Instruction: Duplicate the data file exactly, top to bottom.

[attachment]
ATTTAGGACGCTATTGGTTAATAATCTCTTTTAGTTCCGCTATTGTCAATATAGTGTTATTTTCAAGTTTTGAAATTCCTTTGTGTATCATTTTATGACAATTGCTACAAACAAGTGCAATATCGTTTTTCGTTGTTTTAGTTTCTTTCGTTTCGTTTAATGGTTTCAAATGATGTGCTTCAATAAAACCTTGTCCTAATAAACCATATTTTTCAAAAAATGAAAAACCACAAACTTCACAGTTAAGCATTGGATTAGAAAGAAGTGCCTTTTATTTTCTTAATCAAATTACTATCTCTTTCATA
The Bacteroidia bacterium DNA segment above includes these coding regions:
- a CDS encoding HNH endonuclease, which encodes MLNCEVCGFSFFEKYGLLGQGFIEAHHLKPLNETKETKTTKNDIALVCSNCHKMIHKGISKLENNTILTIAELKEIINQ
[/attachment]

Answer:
ATTTAGGACGCTATTGGTTAATAATCTCTTTTAGTTCCGCTATTGTCAATATAGTGTTATTTTCAAGTTTTGAAATTCCTTTGTGTATCATTTTATGACAATTGCTACAAACAAGTGCAATATCGTTTTTCGTTGTTTTAGTTTCTTTCGTTTCGTTTAATGGTTTCAAATGATGTGCTTCAATAAAACCTTGTCCTAATAAACCATATTTTTCAAAAAATGAAAAACCACAAACTTCACAGTTAAGCATTGGATTAGAAAGAAGTGCCTTTTATTTTCTTAATCAAATTACTATCTCTTTCATA
The Bacteroidia bacterium DNA segment above includes these coding regions:
- a CDS encoding HNH endonuclease, which encodes MLNCEVCGFSFFEKYGLLGQGFIEAHHLKPLNETKETKTTKNDIALVCSNCHKMIHKGISKLENNTILTIAELKEIINQ